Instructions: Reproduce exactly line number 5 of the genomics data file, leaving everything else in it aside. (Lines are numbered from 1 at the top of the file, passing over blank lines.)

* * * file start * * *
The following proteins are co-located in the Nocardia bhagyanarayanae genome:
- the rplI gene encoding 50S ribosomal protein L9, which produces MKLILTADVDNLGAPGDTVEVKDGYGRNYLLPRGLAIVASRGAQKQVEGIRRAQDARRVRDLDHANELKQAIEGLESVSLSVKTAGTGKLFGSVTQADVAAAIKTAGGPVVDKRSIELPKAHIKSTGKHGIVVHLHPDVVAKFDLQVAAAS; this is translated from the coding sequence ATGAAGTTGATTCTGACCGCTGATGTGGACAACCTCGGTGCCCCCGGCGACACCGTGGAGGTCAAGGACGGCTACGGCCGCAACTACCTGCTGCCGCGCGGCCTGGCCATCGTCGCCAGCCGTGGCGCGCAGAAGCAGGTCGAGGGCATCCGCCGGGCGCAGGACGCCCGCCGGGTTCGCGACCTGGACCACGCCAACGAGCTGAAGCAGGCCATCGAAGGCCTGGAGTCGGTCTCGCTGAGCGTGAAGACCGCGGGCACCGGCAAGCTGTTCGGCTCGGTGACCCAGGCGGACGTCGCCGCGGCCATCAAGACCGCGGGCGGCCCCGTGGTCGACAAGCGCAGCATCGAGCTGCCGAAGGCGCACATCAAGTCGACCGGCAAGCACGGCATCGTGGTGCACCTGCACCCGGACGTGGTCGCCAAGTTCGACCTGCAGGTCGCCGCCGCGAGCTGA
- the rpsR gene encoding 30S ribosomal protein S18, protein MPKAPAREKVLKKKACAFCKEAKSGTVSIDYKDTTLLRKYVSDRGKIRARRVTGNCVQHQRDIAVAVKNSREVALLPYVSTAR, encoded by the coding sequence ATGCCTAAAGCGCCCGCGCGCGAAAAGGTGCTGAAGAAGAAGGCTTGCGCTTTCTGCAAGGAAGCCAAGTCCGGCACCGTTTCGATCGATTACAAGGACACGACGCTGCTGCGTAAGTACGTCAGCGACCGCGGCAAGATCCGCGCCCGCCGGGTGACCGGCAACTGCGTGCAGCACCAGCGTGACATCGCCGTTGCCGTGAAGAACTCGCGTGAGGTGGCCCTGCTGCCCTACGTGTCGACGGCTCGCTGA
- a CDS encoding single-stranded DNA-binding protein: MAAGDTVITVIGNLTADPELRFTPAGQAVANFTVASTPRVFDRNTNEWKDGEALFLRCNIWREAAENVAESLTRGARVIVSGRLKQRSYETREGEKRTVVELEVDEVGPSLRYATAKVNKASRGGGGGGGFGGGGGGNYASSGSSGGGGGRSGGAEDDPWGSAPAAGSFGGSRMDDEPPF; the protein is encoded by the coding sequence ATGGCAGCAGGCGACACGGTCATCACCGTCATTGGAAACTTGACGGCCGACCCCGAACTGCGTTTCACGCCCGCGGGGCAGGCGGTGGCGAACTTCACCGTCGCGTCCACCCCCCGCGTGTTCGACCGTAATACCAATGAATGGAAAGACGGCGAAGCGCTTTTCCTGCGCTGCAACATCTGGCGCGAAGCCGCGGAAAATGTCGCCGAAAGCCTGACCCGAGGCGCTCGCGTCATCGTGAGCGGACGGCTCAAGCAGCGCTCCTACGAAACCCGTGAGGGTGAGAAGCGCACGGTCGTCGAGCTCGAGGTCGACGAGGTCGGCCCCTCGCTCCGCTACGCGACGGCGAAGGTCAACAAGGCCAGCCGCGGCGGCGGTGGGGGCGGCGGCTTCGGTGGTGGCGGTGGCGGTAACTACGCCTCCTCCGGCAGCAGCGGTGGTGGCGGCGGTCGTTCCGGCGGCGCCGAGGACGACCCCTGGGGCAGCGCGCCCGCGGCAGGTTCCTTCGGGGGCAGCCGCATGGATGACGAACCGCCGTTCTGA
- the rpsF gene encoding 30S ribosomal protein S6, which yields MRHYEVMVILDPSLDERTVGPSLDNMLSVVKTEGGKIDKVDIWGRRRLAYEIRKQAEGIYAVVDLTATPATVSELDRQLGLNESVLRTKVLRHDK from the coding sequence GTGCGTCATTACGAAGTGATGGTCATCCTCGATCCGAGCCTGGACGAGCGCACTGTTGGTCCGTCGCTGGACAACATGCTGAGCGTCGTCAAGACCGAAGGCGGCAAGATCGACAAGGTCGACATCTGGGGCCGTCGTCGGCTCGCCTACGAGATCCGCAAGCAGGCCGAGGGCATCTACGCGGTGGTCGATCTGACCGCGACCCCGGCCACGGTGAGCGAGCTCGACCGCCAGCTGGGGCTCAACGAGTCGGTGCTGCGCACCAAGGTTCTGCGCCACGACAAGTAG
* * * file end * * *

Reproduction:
- the rpsF gene encoding 30S ribosomal protein S6, which yields MRHYEVMVILDPSLDERTVGPSLDNMLSVVKTEGGKIDKVDIWGRRRLAYEIRKQAEGIYAVVDLTATPATVSELDRQLGLNESVLRTKVLRHDK from the coding sequence GTGCGTCATTACGAAGTGATGGTCATCCTCGATCCGAGCCTGGACGAGCGCACTGTTGGTCCGTCGCTGGACAACATGCTGAGCGTCGTCAAGACCGAAGGCGGCAAGATCGACAAGGTCGACATCTGGGGCCGTCGTCGGCTCGCCTACGAGATCCGCAAGCAGGCCGAGGGCATCTACGCGGTGGTCGATCTGACCGCGACCCCGGCCACGGTGAGCGAGCTCGACCGCCAGCTGGGGCTCAACGAGTCGGTGCTGCGCACCAAGGTTCTGCGCCACGACAAGTAG